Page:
The return of the Heroes

Advocate Dumisani Kufaruwenga.

I used to work in my father’s shop, especially during school holidays.
The shop had had its fair share of fame and success, especially when my brother Joshua was running it, may his dear soul rest in peace.
But at the peak of the war of liberation in Zimbabwe in the late ’70’s, after the departure of my brother Joshua, the shop was just managing to get by.
Resources were scarce, customers were few. The war had taken its toll.
lts name was Chibi Store. lt sold groceries and clothing items and hardware.
And attracted the war to its open doors.
The war was escalating, and was drawing closer to Chirashavana Township where the shop was situated.
Night vigils which were popularly known as “pungwe” were now taking place as near as Mazioni Village, where the Freedom Fighters interracted with villagers, and took time to explain the purpose and the governing principles of the war.
We attended the pungwes in the thick of night, feverish with excitement.
We learnt about the war. lt was endearing, it was righteous, it was led by the ancestors of the land, and was destined to succeed.
We learnt to sloganeer.
We learnt to hero worship those who were waging the war for a just cause.
But Chirashavana Township where Chibi Store was situated was not yet a liberated zone. A cleric called Bishop Muzorewa who was an ally of lan Douglas Smith, had formed a military outfit called “Dzakutsaku,” which set up camp at Chirashavana Township.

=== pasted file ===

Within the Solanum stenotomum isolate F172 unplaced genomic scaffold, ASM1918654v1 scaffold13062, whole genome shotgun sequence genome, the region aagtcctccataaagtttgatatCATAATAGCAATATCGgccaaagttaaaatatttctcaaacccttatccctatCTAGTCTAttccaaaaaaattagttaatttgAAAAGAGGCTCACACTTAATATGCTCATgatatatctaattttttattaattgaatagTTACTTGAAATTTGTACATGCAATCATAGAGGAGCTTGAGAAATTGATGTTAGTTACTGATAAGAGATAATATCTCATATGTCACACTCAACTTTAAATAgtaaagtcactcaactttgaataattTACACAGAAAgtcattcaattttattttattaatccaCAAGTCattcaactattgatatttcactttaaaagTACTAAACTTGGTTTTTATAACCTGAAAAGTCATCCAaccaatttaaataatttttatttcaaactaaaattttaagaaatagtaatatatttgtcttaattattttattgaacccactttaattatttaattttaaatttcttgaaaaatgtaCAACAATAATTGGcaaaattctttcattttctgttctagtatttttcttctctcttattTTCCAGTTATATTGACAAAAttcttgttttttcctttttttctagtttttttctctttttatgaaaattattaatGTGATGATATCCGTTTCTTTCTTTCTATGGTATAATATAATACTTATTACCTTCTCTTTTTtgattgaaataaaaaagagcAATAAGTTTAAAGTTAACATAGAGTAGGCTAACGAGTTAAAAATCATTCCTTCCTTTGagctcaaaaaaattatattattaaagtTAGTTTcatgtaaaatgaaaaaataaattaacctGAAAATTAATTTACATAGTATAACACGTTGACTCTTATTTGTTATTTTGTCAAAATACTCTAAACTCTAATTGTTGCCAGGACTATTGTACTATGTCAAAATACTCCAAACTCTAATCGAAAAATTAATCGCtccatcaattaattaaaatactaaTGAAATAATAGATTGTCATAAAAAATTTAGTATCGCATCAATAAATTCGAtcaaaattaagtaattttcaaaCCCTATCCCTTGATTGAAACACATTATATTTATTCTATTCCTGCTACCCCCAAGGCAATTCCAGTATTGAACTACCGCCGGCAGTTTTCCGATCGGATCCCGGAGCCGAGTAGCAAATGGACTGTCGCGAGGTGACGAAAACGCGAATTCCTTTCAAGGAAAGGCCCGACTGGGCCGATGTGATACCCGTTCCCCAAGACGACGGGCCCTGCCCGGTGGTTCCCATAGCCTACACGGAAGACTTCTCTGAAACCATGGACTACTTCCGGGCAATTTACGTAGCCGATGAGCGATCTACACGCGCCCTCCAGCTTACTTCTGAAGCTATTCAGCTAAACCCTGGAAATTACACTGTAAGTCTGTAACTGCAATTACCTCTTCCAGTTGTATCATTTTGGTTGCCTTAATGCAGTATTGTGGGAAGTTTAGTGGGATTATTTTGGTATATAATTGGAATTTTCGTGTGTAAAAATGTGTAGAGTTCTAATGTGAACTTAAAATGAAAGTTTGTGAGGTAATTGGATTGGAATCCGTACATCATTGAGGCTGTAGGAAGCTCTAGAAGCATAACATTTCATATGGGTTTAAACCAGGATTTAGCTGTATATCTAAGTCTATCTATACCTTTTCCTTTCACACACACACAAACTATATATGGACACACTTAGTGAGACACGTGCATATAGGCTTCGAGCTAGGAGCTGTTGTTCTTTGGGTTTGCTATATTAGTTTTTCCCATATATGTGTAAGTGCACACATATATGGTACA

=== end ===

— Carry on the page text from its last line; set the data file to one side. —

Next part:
Of course we knew, from attending Pungwes, that Dzakutsaku was also an enemy.
Members of Dzakutsaku roamed Chirashavana Township as if they owned it, dangling dangerouus weapons all over the place in their brown murky uniform, accosting women and girls, and asserting authority over men.
They always issued threats:
“we know the
collaborators here. they
attend pungwes. but
they will all die. we
were trained to kill”
They left an atmosphere of fear and tension lingering in their wake.
We learnt to hate them.
The comrades, as the Freedom Fighters were affectionately known by us the villagers, thus approched Chirashavana Township with chameleonic caution.
One day they sent an emissary dressed as an ordinary man. He had a letter addressed to “Our Parents At Chirashavana Township.” ln very cordial language, the letter requested for assistance towards the war effort, anything would help, it said, but proceeded to give a list of clothing items and their sizes, tennis shoes and their sizes, specific quantities of pairs of socks, jackets, t-shirts, the works.

The emissary must have been a trained combatant. He was calm and composed. He sat casually under the Msuma tree in front of Chibi Store, bidding his time. When neither the odd customer nor the bedruggled Dzakutsaku was in sight, he walked straight into Chibi Store and requested to see “father.”
My father was summoned into the shop, and after respectiful salutations, the emissary handed the letter to my father and the emissary stood leaning against the door frame facing the other way, as if nothing had happened.
Without facing my father, the emissary said;
“please make
arrangements for the
parcel to be ready for
collection in two hours”
time. The details of
delivery will be
communicated to you.
Nothing will happen to